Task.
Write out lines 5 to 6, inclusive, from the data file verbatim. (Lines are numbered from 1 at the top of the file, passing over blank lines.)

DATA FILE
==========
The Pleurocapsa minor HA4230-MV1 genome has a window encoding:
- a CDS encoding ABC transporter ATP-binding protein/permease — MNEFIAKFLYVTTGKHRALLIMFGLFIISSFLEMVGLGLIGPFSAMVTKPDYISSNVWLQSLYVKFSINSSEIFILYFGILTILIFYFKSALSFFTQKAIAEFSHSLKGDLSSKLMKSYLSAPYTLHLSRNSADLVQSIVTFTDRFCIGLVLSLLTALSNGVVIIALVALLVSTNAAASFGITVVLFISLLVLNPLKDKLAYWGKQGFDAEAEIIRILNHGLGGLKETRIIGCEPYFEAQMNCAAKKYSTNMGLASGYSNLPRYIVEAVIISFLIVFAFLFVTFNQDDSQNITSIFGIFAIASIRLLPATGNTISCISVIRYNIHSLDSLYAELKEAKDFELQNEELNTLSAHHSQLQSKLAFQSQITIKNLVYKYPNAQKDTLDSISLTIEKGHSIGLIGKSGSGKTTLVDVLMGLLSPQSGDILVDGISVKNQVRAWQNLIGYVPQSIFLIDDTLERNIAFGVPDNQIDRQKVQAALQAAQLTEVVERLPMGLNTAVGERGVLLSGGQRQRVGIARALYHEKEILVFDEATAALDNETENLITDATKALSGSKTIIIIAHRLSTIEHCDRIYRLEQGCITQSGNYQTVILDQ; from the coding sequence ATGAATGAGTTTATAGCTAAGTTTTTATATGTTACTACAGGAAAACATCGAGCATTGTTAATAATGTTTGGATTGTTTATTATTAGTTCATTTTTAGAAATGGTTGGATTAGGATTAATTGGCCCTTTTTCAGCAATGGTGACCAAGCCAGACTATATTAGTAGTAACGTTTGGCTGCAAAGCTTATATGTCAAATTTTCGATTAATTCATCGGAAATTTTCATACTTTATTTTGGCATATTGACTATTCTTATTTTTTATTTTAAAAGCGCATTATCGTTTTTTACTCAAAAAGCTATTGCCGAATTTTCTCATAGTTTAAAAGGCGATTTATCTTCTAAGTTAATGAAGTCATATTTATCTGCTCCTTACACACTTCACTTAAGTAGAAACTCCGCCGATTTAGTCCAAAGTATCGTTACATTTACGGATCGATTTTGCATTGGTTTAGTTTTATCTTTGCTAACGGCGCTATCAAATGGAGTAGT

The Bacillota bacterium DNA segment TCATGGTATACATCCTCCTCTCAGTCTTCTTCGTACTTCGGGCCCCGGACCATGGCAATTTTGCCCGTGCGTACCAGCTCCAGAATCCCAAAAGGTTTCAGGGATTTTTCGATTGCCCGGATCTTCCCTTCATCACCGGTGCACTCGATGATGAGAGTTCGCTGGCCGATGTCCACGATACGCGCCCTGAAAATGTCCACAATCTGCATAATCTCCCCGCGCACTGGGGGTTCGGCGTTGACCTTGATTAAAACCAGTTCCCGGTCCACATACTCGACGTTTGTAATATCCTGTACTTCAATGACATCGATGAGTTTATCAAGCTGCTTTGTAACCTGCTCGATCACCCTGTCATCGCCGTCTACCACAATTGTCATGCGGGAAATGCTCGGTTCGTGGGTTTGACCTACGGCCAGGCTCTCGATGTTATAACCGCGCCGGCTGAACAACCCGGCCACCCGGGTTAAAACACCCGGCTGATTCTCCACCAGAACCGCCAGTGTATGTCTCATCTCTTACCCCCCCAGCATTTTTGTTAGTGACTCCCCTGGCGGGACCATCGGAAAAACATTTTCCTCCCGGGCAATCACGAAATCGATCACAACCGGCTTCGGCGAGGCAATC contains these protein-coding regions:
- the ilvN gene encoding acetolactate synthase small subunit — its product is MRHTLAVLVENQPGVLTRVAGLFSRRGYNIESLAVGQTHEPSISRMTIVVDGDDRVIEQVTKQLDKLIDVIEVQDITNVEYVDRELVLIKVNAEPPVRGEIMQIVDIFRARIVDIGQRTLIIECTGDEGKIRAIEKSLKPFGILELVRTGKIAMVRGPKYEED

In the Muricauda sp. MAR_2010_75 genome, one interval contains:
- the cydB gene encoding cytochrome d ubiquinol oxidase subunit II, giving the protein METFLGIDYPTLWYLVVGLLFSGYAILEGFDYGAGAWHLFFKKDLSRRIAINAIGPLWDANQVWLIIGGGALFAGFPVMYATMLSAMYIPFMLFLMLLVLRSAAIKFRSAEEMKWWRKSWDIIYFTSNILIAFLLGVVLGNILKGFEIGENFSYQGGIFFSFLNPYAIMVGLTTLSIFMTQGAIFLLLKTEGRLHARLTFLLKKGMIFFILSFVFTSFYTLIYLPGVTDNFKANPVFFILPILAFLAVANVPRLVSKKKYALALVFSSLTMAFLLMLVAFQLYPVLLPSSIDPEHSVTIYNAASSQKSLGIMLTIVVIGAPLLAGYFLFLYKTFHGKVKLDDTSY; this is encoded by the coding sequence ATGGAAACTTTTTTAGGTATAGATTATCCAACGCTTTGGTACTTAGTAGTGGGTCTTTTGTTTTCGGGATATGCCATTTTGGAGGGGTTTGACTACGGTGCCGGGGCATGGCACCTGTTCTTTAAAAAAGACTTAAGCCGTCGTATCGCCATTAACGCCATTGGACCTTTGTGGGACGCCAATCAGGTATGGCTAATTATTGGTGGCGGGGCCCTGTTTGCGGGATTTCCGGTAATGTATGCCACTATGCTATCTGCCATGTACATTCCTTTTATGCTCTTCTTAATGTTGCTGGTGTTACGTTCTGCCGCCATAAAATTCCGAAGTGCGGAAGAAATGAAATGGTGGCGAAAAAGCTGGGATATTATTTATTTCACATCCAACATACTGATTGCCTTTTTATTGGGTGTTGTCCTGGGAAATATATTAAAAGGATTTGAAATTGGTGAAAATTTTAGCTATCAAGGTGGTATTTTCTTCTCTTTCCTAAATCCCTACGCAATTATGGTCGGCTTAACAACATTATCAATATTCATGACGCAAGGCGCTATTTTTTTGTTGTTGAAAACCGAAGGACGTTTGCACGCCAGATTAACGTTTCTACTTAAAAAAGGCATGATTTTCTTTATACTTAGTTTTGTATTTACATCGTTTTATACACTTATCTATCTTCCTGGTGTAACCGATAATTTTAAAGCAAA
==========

In the Muricauda sp. MAR_2010_75 genome, one interval contains:
- the cydB gene encoding cytochrome d ubiquinol oxidase subunit II, giving the protein METFLGIDYPTLWYLVVGLLFSGYAILEGFDYGAGAWHLFFKKDLSRRIAINAIGPLWDANQVWLIIGGGALFAGFPVMYATMLSAMYIPFMLFLMLLVLRSAAIKFRSAEEMKWWRKSWDIIYFTSNILIAFLLGVVLGNILKGFEIGENFSYQGGIFFSFLNPYAIMVGLTTLSIFMTQGAIFLLLKTEGRLHARLTFLLKKGMIFFILSFVFTSFYTLIYLPGVTDNFKANPVFFILPILAFLAVANVPRLVSKKKYALALVFSSLTMAFLLMLVAFQLYPVLLPSSIDPEHSVTIYNAASSQKSLGIMLTIVVIGAPLLAGYFLFLYKTFHGKVKLDDTSY; this is encoded by the coding sequence ATGGAAACTTTTTTAGGTATAGATTATCCAACGCTTTGGTACTTAGTAGTGGGTCTTTTGTTTTCGGGATATGCCATTTTGGAGGGGTTTGACTACGGTGCCGGGGCATGGCACCTGTTCTTTAAAAAAGACTTAAGCCGTCGTATCGCCATTAACGCCATTGGACCTTTGTGGGACGCCAATCAGGTATGGCTAATTATTGGTGGCGGGGCCCTGTTTGCGGGATTTCCGGTAATGTATGCCACTATGCTATCTGCCATGTACATTCCTTTTATGCTCTTCTTAATGTTGCTGGTGTTACGTTCTGCCGCCATAAAATTCCGAAGTGCGGAAGAAATGAAATGGTGGCGAAAAAGCTGGGATATTATTTATTTCACATCCAACATACTGATTGCCTTTTTATTGGGTGTTGTCCTGGGAAATATATTAAAAGGATTTGAAATTGGTGAAAATTTTAGCTATCAAGGTGGTATTTTCTTCTCTTTCCTAAATCCCTACGCAATTATGGTCGGCTTAACAACATTATCAATATTCATGACGCAAGGCGCTATTTTTTTGTTGTTGAAAACCGAAGGACGTTTGCACGCCAGATTAACGTTTCTACTTAAAAAAGGCATGATTTTCTTTATACTTAGTTTTGTATTTACATCGTTTTATACACTTATCTATCTTCCTGGTGTAACCGATAATTTTAAAGCAAA